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  1. Free, publicly-accessible full text available May 1, 2023
  2. Co-evolving sequences are ubiquitous in a variety of applications, where different sequences are often inherently inter-connected with each other. We refer to such sequences, together with their inherent connections modeled as a structured network, as network of co-evolving sequences (NoCES). Typical NoCES applications in- clude road traffic monitoring, company revenue prediction, motion capture, etc. To date, it remains a daunting challenge to accurately model NoCES due to the coupling between network structure and sequences. In this paper, we propose to modeling NoCES with the aim of simultaneously capturing both the dynamics and the inter- play between network structure and sequences.more »Specifically, we propose a joint learning framework to alternatively update the network representations and sequence representations as the se- quences evolve over time. A unique feature of our framework lies in that it can deal with the case when there are co-evolving sequences on both network nodes and edges. Experimental evaluations on four real datasets demonstrate that the proposed approach (1) out- performs the existing competitors in terms of prediction accuracy, and (2) scales linearly w.r.t. the sequence length and the network size.« less
    Free, publicly-accessible full text available April 1, 2023
  3. Hybrid microfluidic systems that are composed of multiple different types of substrates have been recognized as a versatile and superior platform, which can draw benefits from different substrates while avoiding their limitations. This review article introduces the recent innovations of different types of low-cost hybrid microfluidic devices, particularly focusing on cost-effective polymer- and paper-based hybrid microfluidic devices. In this article, the fabrication of these hybrid microfluidic devices is briefly described and summarized. We then highlight various hybrid microfluidic systems, including polydimethylsiloxane (PDMS)-based, thermoplastic-based, paper/polymer hybrid systems, as well as other emerging hybrid systems (such as thread-based). The special benefits ofmore »using these hybrid systems have been summarized accordingly. A broad range of biological and biomedical applications using these hybrid microfluidic devices are discussed in detail, including nucleic acid analysis, protein analysis, cellular analysis, 3D cell culture, organ-on-a-chip, and tissue engineering. The perspective trends of hybrid microfluidic systems involving the improvement of fabrication techniques and broader applications are also discussed at the end of the review.« less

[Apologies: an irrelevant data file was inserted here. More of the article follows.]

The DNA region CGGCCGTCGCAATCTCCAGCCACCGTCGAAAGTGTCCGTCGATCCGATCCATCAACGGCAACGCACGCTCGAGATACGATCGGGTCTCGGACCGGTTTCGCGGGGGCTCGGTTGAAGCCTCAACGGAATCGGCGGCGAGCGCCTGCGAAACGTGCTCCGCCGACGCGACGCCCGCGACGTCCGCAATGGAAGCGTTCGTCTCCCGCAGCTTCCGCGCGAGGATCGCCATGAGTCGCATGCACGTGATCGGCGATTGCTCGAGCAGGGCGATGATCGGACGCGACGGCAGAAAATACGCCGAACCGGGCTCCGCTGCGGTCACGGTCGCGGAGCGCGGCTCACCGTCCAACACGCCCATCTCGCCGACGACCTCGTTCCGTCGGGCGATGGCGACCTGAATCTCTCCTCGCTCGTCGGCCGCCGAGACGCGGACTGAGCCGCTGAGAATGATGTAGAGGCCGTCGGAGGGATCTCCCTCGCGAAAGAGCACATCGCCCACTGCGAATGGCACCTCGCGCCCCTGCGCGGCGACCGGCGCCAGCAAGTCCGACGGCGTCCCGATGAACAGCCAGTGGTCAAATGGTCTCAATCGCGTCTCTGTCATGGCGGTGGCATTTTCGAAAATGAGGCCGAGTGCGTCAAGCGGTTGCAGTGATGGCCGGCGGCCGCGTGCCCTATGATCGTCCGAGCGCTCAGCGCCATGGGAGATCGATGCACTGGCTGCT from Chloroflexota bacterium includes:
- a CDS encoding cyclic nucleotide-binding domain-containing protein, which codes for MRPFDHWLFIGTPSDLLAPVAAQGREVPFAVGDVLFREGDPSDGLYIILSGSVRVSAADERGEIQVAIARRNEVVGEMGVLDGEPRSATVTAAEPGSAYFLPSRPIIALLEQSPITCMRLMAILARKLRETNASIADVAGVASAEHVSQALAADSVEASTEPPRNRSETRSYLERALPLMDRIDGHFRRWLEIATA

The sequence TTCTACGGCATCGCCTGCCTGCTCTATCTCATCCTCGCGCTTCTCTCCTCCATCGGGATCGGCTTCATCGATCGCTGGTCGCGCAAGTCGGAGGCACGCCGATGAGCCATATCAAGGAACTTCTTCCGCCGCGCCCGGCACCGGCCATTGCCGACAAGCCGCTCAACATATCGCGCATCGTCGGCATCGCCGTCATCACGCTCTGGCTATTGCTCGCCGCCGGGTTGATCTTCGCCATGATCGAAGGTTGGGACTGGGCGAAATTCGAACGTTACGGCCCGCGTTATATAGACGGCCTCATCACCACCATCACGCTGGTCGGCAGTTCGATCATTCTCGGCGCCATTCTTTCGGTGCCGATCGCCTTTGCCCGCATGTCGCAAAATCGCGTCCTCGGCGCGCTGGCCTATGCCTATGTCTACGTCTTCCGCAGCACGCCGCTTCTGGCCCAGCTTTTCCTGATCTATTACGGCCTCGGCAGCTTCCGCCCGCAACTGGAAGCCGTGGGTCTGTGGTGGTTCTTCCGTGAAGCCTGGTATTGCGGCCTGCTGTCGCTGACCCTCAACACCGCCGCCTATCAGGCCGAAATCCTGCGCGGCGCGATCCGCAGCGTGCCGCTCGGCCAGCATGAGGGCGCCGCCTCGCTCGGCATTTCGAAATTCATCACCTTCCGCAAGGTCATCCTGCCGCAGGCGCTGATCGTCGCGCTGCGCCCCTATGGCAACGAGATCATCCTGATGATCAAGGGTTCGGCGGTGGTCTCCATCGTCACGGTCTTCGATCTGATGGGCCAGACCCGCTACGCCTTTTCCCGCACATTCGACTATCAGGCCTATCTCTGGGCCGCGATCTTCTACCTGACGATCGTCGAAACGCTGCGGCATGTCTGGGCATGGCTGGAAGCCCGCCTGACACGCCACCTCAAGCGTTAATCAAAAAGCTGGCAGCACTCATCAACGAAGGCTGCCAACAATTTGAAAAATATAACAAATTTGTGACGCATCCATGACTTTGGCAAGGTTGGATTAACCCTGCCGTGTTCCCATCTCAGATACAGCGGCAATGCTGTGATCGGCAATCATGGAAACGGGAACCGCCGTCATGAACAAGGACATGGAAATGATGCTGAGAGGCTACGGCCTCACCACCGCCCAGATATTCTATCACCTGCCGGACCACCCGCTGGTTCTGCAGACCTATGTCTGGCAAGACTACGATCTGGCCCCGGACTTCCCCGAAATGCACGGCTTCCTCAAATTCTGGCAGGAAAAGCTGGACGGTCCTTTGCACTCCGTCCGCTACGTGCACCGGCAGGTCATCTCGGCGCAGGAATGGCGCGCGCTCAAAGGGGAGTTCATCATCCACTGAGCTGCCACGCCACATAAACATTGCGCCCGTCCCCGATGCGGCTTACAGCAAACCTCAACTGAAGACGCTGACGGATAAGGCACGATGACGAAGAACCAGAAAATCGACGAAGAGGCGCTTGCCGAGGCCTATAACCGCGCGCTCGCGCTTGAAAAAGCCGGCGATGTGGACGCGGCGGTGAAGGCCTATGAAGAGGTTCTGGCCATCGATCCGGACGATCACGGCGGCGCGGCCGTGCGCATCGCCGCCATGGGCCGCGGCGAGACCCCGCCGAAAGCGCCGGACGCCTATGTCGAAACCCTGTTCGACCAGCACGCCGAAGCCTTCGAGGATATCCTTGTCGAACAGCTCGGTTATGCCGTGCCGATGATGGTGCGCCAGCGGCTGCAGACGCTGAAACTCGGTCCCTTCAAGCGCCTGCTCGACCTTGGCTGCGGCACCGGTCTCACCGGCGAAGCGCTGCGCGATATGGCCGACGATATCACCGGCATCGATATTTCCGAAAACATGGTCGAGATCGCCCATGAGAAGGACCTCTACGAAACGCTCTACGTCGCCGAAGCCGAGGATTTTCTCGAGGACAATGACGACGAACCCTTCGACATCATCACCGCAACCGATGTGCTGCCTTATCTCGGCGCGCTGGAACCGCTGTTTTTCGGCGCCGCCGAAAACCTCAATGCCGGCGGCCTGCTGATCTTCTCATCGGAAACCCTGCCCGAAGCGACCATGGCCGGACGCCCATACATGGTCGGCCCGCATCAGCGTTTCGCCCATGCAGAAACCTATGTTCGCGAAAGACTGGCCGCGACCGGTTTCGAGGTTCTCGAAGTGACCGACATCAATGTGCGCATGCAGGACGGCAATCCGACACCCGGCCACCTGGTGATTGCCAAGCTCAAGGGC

Free, publicly-accessible full text available July 13, 2022
  4. Attributed network embedding aims to learn low dimensional node representations by combining both the network's topological structure and node attributes. Most of the existing methods either propagate the attributes over the network structure or learn the node representations by an encoder-decoder framework. However, propagation based methods tend to prefer network structure to node attributes, whereas encoder-decoder methods tend to ignore the longer connections beyond the immediate neighbors. In order to address these limitations while enjoying the best of the two worlds, we design cross fusion layers for unsupervised attributed network embedding. Specifically, we first construct two separate views to handlemore »network structure and node attributes, and then design cross fusion layers to allow flexible information exchange and integration between the two views. The key design goals of the cross fusion layers are three-fold: 1) allowing critical information to be propagated along the network structure, 2) encoding the heterogeneity in the local neighborhood of each node during propagation, and 3) incorporating an additional node attribute channel so that the attribute information will not be overshadowed by the structure view. Extensive experiments on three datasets and three downstream tasks demonstrate the effectiveness of the proposed method.« less